Healthcare Sector: Current and Future Economic Issues

Introduction

Healthcare industry comprises various sectors such as hospitals, homecare agencies, and independent living centers. The current economic environment does not segregate the healthcare industry. Similar to other industries that support the US economy, various economic factors influence the healthcare sector. Medicaid and Medicare are the backbone of the US healthcare industry. This claim suggests that the sector cannot succeed presently and in the future without them.

Considering the current and future constraints in addition to competition in terms of how federal funding is spent, the industry remains susceptible to economic challenges that are predicted to worsen in the next decade. This paper identifies and discuses the most important and pressing economic issues that confront the United States healthcare industry today and which will continue to do so in the next decade.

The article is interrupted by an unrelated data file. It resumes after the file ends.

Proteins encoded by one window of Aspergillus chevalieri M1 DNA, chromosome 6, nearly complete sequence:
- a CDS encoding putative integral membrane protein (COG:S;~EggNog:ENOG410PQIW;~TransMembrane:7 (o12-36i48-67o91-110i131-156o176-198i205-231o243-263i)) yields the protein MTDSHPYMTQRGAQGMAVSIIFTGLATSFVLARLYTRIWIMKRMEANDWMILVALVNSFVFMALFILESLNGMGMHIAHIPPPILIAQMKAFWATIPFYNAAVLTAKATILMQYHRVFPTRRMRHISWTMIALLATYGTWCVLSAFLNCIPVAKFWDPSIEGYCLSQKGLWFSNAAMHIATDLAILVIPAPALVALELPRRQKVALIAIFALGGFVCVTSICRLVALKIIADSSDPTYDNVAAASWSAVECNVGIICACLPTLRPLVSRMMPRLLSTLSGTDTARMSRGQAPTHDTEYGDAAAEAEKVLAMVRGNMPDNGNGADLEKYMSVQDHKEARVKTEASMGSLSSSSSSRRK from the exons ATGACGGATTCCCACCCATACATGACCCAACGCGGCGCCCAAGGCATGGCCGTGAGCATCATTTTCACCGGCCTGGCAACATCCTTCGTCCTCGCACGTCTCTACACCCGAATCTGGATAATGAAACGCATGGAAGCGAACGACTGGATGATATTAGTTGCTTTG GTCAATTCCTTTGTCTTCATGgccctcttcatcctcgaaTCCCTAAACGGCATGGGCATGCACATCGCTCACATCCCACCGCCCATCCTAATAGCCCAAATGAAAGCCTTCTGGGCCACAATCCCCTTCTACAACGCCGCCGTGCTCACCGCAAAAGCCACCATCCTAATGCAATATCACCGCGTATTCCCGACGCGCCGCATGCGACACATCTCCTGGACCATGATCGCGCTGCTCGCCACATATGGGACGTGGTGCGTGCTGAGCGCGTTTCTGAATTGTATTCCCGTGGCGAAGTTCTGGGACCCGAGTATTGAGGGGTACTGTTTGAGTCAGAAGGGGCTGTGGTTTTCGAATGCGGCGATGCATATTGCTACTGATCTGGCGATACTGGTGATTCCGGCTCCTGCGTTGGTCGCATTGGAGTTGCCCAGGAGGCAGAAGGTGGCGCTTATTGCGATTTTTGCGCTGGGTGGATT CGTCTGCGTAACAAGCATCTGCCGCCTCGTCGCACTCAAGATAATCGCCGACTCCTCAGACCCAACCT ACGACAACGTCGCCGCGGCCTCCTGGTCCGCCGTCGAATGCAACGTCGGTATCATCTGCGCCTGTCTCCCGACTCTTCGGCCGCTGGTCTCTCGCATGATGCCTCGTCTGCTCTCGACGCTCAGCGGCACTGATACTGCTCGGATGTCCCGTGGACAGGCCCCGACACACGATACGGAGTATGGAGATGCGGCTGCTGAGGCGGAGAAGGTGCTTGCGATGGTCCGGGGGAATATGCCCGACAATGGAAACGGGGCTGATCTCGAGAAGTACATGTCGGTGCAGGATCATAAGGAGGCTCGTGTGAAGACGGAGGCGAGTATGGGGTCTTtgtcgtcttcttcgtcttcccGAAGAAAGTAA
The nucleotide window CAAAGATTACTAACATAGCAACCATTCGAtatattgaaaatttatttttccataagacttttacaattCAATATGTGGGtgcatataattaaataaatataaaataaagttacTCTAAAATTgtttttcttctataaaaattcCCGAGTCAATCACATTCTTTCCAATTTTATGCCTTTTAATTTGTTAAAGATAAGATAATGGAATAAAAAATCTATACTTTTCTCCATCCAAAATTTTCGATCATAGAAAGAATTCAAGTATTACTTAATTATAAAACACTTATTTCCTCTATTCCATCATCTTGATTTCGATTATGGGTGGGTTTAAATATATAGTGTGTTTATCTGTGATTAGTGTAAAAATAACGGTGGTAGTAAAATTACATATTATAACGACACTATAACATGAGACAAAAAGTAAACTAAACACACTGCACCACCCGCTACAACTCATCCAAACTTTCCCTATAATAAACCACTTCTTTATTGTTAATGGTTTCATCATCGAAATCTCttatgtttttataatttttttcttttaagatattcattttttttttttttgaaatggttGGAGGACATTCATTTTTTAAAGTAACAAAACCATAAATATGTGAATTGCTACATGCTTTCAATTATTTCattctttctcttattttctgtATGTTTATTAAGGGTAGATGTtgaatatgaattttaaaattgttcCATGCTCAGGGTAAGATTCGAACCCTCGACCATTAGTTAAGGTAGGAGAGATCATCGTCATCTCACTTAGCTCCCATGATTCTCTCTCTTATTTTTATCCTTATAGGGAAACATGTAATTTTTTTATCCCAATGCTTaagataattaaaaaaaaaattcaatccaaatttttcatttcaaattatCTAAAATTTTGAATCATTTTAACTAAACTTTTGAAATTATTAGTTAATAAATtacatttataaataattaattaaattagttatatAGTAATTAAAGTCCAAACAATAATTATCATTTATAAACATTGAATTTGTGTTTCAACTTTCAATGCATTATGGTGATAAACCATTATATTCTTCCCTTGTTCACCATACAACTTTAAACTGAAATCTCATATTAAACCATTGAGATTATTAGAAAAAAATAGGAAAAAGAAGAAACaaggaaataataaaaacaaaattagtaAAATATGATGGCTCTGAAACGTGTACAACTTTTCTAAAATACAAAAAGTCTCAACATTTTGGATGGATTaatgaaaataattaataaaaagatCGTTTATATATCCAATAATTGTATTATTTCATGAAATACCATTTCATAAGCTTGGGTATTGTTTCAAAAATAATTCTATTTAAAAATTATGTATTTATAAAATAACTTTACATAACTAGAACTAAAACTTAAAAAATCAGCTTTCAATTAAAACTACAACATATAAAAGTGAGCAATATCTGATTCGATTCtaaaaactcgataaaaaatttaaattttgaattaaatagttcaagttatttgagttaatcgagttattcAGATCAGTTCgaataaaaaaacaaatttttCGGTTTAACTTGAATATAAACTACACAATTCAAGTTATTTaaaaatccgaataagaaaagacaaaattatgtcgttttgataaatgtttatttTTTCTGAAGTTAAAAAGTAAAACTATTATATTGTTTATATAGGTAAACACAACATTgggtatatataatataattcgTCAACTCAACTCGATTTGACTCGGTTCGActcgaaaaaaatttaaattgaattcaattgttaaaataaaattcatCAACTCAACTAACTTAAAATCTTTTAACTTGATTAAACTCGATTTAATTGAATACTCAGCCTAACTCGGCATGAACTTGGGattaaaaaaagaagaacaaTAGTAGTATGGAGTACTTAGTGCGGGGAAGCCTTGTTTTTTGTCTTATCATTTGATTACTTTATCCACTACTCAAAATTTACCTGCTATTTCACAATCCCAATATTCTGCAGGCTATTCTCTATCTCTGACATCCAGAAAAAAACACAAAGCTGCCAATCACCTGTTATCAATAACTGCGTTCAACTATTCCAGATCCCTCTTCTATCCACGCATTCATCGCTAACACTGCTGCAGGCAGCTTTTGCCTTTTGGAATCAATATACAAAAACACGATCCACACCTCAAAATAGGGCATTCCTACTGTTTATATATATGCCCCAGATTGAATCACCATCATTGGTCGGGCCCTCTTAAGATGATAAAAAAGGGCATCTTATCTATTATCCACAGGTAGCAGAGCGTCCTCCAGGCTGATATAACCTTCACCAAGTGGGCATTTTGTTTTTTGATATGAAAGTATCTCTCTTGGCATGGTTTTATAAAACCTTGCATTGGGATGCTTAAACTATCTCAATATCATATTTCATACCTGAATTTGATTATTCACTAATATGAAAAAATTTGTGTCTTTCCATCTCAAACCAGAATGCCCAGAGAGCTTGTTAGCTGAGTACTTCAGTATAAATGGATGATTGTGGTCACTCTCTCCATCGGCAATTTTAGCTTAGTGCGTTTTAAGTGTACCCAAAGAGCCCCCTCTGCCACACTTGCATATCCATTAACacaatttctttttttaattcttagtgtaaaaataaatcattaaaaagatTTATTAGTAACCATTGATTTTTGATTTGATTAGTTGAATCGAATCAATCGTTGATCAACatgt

Economic Challenges influencing the US Healthcare Industry

Prescription Drug Prices

The cost of prescription drugs has been rising. This situation is affecting people who receive them (drugs) and doctors who do drug prescription. For instance, the cost of prescription drugs is different based on their brand and generic medicines (Gerard, 2012). This observation implies that healthcare administrators need to have ample understanding of the cost differences. They also need to know how the differences affect the available treatment options.